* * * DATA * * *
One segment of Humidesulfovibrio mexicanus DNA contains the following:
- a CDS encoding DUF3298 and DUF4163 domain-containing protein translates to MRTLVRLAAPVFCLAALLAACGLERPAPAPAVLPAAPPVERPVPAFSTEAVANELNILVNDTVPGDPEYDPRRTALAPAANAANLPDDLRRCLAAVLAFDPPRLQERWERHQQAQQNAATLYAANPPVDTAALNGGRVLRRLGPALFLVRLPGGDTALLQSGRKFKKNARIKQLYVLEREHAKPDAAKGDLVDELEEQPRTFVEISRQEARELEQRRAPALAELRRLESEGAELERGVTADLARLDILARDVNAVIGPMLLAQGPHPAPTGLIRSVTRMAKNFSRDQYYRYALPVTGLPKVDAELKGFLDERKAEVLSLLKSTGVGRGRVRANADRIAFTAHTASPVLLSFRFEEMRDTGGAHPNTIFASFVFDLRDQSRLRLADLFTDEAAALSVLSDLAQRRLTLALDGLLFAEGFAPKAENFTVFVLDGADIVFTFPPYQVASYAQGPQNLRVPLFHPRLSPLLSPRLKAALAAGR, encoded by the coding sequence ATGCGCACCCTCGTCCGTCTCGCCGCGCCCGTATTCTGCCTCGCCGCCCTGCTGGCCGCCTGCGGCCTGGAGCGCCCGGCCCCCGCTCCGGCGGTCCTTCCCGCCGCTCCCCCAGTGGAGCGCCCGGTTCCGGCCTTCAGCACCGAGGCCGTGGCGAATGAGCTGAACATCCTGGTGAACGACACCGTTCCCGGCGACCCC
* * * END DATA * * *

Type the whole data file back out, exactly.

One segment of Humidesulfovibrio mexicanus DNA contains the following:
- a CDS encoding DUF3298 and DUF4163 domain-containing protein translates to MRTLVRLAAPVFCLAALLAACGLERPAPAPAVLPAAPPVERPVPAFSTEAVANELNILVNDTVPGDPEYDPRRTALAPAANAANLPDDLRRCLAAVLAFDPPRLQERWERHQQAQQNAATLYAANPPVDTAALNGGRVLRRLGPALFLVRLPGGDTALLQSGRKFKKNARIKQLYVLEREHAKPDAAKGDLVDELEEQPRTFVEISRQEARELEQRRAPALAELRRLESEGAELERGVTADLARLDILARDVNAVIGPMLLAQGPHPAPTGLIRSVTRMAKNFSRDQYYRYALPVTGLPKVDAELKGFLDERKAEVLSLLKSTGVGRGRVRANADRIAFTAHTASPVLLSFRFEEMRDTGGAHPNTIFASFVFDLRDQSRLRLADLFTDEAAALSVLSDLAQRRLTLALDGLLFAEGFAPKAENFTVFVLDGADIVFTFPPYQVASYAQGPQNLRVPLFHPRLSPLLSPRLKAALAAGR, encoded by the coding sequence ATGCGCACCCTCGTCCGTCTCGCCGCGCCCGTATTCTGCCTCGCCGCCCTGCTGGCCGCCTGCGGCCTGGAGCGCCCGGCCCCCGCTCCGGCGGTCCTTCCCGCCGCTCCCCCAGTGGAGCGCCCGGTTCCGGCCTTCAGCACCGAGGCCGTGGCGAATGAGCTGAACATCCTGGTGAACGACACCGTTCCCGGCGACCCC